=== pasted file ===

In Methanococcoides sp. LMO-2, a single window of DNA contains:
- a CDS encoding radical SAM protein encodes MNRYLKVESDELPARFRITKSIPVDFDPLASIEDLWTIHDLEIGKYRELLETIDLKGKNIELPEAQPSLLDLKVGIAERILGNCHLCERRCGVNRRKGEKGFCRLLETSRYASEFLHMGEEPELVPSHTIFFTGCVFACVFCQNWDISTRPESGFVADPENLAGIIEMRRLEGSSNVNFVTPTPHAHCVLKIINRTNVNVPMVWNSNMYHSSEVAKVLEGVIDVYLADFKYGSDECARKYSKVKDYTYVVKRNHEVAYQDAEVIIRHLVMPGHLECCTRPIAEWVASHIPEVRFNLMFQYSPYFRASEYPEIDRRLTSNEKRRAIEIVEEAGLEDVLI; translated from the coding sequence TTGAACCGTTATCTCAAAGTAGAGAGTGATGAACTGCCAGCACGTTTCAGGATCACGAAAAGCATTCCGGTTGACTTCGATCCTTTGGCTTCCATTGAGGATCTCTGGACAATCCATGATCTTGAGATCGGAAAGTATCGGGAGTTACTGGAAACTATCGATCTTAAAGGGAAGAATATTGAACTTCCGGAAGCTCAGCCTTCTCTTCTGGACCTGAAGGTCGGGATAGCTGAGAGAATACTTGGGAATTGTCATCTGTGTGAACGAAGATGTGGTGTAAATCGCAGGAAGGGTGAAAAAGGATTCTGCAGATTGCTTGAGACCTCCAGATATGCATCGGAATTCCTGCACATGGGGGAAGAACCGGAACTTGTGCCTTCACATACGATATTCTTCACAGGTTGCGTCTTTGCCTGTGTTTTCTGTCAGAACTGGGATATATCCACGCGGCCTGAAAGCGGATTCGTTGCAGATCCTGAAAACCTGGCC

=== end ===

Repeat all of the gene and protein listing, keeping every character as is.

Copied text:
In Methanococcoides sp. LMO-2, a single window of DNA contains:
- a CDS encoding radical SAM protein encodes MNRYLKVESDELPARFRITKSIPVDFDPLASIEDLWTIHDLEIGKYRELLETIDLKGKNIELPEAQPSLLDLKVGIAERILGNCHLCERRCGVNRRKGEKGFCRLLETSRYASEFLHMGEEPELVPSHTIFFTGCVFACVFCQNWDISTRPESGFVADPENLAGIIEMRRLEGSSNVNFVTPTPHAHCVLKIINRTNVNVPMVWNSNMYHSSEVAKVLEGVIDVYLADFKYGSDECARKYSKVKDYTYVVKRNHEVAYQDAEVIIRHLVMPGHLECCTRPIAEWVASHIPEVRFNLMFQYSPYFRASEYPEIDRRLTSNEKRRAIEIVEEAGLEDVLI; translated from the coding sequence TTGAACCGTTATCTCAAAGTAGAGAGTGATGAACTGCCAGCACGTTTCAGGATCACGAAAAGCATTCCGGTTGACTTCGATCCTTTGGCTTCCATTGAGGATCTCTGGACAATCCATGATCTTGAGATCGGAAAGTATCGGGAGTTACTGGAAACTATCGATCTTAAAGGGAAGAATATTGAACTTCCGGAAGCTCAGCCTTCTCTTCTGGACCTGAAGGTCGGGATAGCTGAGAGAATACTTGGGAATTGTCATCTGTGTGAACGAAGATGTGGTGTAAATCGCAGGAAGGGTGAAAAAGGATTCTGCAGATTGCTTGAGACCTCCAGATATGCATCGGAATTCCTGCACATGGGGGAAGAACCGGAACTTGTGCCTTCACATACGATATTCTTCACAGGTTGCGTCTTTGCCTGTGTTTTCTGTCAGAACTGGGATATATCCACGCGGCCTGAAAGCGGATTCGTTGCAGATCCTGAAAACCTGGCC